Burnout, defined originally as the reduction of fuel to nothing through use or combustion, applied more to engines than people. Today, however, ‘burnout’ conjures up a very human mental meltdown.

While stress is arguably a positive motivator, burnout is caused by relentless stress triggering constant depletion of mental, physical and emotional energy, disengagement, negativity and resentment.

The symptoms are broadly similar across the chasm from factory to boardroom, but are dealt with differently. Employees can vent in the lunchroom, go to HR, or use in-house health and wellness programs, whereas CEOs are committed to a more private world.

While stress is arguably a positive motivator, burnout is caused by relentless stress triggering constant depletion of mental, physical and emotional energy, disengagement, negativity and resentment.

As high achievers, the journey to the top is driven by adrenaline and team support; however, once feet are firmly planted under the corner office desk, the view is different.

Working largely in isolation, the responsibility to make revenue, please the board, troubleshoot and sign off on unpopular decisions can be overwhelming and stall the ability to move the company forward. Often, the boss is exposed to brutal public scrutiny, with mistakes catapulted virally within minutes and, at any glimpse of fatigue, vulnerable to attack.

‘I just want to figure out how to be happy.’

Nan Dow, the head of Executive Practice at Sageco, an Australian RiseSmart company providing transition services, has spent more than 15 years getting inside the heads of CEOs to declutter and reconfigure their negative thoughts. She recalls one pivotal moment when she asked a high-profile CEO what more she could do to ease him through a very rough and public ordeal.

“He said, ‘I just want to figure out how to be happy.’ We had to reconnect with the parts of his world he had neglected, discover his purpose, and create a new career that delivered on this.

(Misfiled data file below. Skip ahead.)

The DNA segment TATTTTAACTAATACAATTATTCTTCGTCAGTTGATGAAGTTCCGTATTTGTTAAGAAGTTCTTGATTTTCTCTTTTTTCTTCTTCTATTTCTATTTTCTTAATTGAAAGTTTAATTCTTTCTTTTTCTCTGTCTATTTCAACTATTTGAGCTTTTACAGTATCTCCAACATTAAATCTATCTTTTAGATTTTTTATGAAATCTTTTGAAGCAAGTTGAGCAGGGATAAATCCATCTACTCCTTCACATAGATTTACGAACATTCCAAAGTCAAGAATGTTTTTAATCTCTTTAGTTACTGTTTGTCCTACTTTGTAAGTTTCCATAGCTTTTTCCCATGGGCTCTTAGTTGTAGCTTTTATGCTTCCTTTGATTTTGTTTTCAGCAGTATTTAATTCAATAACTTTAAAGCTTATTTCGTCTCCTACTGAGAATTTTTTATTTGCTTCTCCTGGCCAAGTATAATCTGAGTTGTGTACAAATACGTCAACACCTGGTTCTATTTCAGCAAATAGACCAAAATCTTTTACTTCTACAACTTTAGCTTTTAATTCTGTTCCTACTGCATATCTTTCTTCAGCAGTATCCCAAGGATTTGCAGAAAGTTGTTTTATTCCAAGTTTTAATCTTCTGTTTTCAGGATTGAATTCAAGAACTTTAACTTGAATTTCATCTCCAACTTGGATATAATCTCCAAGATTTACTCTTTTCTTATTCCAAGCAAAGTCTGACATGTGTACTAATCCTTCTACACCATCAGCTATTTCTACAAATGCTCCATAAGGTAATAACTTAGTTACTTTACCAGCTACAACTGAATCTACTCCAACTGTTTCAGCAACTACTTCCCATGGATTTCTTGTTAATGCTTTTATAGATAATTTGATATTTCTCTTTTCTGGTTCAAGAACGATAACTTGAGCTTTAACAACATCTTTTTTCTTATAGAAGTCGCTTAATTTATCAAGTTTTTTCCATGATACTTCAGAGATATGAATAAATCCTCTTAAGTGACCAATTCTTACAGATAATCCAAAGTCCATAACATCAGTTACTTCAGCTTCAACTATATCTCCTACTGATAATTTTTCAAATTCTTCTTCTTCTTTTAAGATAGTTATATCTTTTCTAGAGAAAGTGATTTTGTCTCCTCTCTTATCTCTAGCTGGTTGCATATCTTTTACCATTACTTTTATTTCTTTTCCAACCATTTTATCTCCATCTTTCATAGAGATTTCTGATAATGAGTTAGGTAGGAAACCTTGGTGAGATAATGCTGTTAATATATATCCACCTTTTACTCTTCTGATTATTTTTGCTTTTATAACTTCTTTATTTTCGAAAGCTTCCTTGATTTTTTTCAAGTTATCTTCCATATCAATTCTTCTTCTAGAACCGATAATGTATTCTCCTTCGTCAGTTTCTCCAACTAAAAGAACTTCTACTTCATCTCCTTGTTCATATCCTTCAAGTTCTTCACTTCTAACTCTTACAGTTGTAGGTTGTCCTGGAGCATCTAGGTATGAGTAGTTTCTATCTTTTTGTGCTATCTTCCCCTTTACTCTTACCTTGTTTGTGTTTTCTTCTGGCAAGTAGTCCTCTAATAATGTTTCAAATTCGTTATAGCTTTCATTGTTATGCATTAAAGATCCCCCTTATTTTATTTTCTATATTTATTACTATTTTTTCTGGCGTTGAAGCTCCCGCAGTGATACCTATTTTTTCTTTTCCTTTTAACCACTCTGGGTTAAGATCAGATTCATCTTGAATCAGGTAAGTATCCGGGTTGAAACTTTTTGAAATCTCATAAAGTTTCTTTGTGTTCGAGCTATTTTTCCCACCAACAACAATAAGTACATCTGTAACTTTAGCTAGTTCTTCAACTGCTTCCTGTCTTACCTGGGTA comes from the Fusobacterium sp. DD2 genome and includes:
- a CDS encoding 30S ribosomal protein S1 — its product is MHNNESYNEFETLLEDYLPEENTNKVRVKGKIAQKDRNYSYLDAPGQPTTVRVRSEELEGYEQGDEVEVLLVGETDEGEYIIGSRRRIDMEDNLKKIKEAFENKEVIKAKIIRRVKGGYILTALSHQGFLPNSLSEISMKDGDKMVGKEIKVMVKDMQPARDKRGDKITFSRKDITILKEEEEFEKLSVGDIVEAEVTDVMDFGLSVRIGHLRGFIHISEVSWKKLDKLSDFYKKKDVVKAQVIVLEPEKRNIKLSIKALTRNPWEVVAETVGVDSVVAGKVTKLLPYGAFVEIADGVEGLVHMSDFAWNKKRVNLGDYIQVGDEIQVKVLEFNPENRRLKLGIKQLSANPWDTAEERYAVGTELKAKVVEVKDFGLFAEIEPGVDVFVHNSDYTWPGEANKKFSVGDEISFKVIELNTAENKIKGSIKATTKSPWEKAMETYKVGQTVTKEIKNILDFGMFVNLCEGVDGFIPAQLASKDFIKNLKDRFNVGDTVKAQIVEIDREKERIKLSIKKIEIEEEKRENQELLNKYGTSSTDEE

“Being a CEO is a damn tough gig that is flippantly dismissed because people believe it goes with the territory and the money compensates,” Dow says. “But it’s lonely at the top, and the tougher it gets the lonelier it becomes. The path from stress to burnout is insidious. It starts with exhaustion and excessive overuse of energy, leading to despair, negativity, cynicism and feelings of hopelessness.

The path from stress to burnout is insidious. It starts with exhaustion and excessive overuse of energy, leading to despair, negativity, cynicism and feelings of hopelessness.

“The human body was only evolved for intense fight or flight situations,” Dow explains. “Adrenal glands release stress hormones such as adrenaline to help you cope with the threat at hand, giving you quick access to energy. Consistent, stressful workloads eat into the time for the things that rejuvenate us, and this triggers an imbalance and eventual damage as the neural circuits and structure of the brain are altered.”

Stress: the health epidemic of the 21st century

Stress, dubbed by WHO as the health epidemic of the twenty-first century, is recognised as a global phenomenon threatening productivity, retention and healthcare costs. The Global Organization for Stress reports that 60% of workers in major global economies experience stress.